You guys are still sending comments to the DATING DOWN and WRITING PRESCRIPTIONS SO THE PHARMACIST WILL LOVE YOU pieces. However, you aren’t much interested in fluff pieces like this one. I’m a smart rat. I’ll write more substantive stuff. I Promise. Happy Halloween.
My second talk with this woman, 2 hours after the first talk.
Before I start. I am a 66 year old pharmacist who works for an independent part time. Two ten hour shifts a week, Thursday & Friday. Victoria fields the occasional call asking if I am looking for work. “Jim is satisfied right now,” is what she tells them.
I take chances because I can take chances and if my boss doesn’t like it, I’ll leave.
Right then. Just give me a minute to go pee before I walk out the door.
If you are younger and love your job and don’t want to walk out… use good judgement. Pick and choose your battles carefully, but do choose. There are so many battles to fight.
“But the doctor wrote for the Ultram ES. He doesn’t want the generic. ”
“Are you a nurse?”
Silence. “I am the office manager.”
“Then you probably won’t understand that convenience will not outweigh the hit on the patient’s pocketbook because her insurance will not pay for Ultram ES. The patient will have to pay and it is ridiculously expensive. If he wants this woman to have pain relief in a timely manner, he has to get a prior authorization or change to the generic”
“We will not get prior authorizations. We don’t do that.”
“Then get the doctor. I want to talk with him.”
“The doctor wants what he wrote for.”
“Did he tell you that about this one particular prescription? Or does your office think in terms of “the average patient”?
“The doctor has made his preferences very clear.”
“Are you challenged or something? I want to hear the doctor himself say that he insists that this patient pays over $100.00 from her own pocket when her insurance will for the generic.”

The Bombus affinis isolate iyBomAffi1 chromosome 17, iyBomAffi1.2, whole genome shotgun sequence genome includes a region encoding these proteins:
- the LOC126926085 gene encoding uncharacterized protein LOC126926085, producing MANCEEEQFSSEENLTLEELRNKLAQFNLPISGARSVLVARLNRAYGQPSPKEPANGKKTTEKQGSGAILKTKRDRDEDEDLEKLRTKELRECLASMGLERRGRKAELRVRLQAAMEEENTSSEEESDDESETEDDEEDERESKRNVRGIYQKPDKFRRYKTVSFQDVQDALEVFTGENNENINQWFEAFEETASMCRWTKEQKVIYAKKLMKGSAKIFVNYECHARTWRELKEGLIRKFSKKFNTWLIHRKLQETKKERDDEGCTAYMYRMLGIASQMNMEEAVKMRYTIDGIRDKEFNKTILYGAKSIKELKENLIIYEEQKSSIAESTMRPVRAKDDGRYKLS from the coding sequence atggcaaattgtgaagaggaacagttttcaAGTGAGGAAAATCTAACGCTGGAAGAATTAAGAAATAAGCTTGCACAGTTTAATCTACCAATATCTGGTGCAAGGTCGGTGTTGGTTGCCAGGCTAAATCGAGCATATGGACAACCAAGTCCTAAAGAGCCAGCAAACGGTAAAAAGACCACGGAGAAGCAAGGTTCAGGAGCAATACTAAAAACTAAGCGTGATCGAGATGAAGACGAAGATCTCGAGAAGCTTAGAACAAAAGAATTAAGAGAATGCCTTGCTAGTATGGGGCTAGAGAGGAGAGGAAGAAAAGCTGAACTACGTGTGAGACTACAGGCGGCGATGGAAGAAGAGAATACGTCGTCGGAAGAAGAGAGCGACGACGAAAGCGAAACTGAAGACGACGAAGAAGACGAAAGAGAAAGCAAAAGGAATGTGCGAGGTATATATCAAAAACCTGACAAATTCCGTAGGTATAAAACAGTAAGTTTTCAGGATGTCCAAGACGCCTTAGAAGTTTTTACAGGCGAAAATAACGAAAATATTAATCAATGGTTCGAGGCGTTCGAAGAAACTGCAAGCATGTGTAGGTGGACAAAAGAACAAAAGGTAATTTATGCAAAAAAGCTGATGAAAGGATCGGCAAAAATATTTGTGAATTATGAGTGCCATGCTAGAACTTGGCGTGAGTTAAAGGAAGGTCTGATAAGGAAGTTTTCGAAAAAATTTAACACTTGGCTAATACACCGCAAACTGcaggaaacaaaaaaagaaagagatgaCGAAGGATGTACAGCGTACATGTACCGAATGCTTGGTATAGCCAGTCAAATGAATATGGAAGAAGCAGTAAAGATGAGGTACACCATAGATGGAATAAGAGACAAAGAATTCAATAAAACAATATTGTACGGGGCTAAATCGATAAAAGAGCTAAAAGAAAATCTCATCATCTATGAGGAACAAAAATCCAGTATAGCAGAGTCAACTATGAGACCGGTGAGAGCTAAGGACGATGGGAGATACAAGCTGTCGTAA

“What did you say?” Absolute ice in the voice.
Oh oh. She quit hearing me with the word CHALLENGED. “I apologize for that CHALLENGED business, but I am running out of fortitude and the patient is going without medicine.”
“The doctor is very busy this afternoon.”
“I suppose that you think I am not busy.”
Silence. More silence and I let her stew. “Well, I don’t know…..”
“I am just as busy as the doctor. I probably have more on my plate right now than he has at any one time in an entire day.”
“Well, I supposed I can leave a message on his desk.”
“When does he get to his desk?”
“After all of the patients.”
“Bingo,” I said, “You haven’t told him anything yet. I called two hours ago.”
“He wants all messages left on his desk.”
“You have not told him that the insurance won’t pay for Ultram ES and you have not told him that the insurance will pay for the generic?”
“I left the message on his desk.”
“Get him …. now.” Of course, she couldn’t do that. This guy’s office was set up like a fast food restaurant. The women who worked there became frozen if anything came up outside of their everyday way of operating.
The Rx was presented before lunch. She had been a morning patient. At around 6:00 PM, after all of the patients were long gone, the doctor called with seven words, “Use the generic 50mg. The Usual instructions.”
They act like Marie Antoinette. “Let them eat cake.” They don’t have a clue that the last step of the process is often FAILURE. There are a bunch of doctors out there who are not FINISHERS.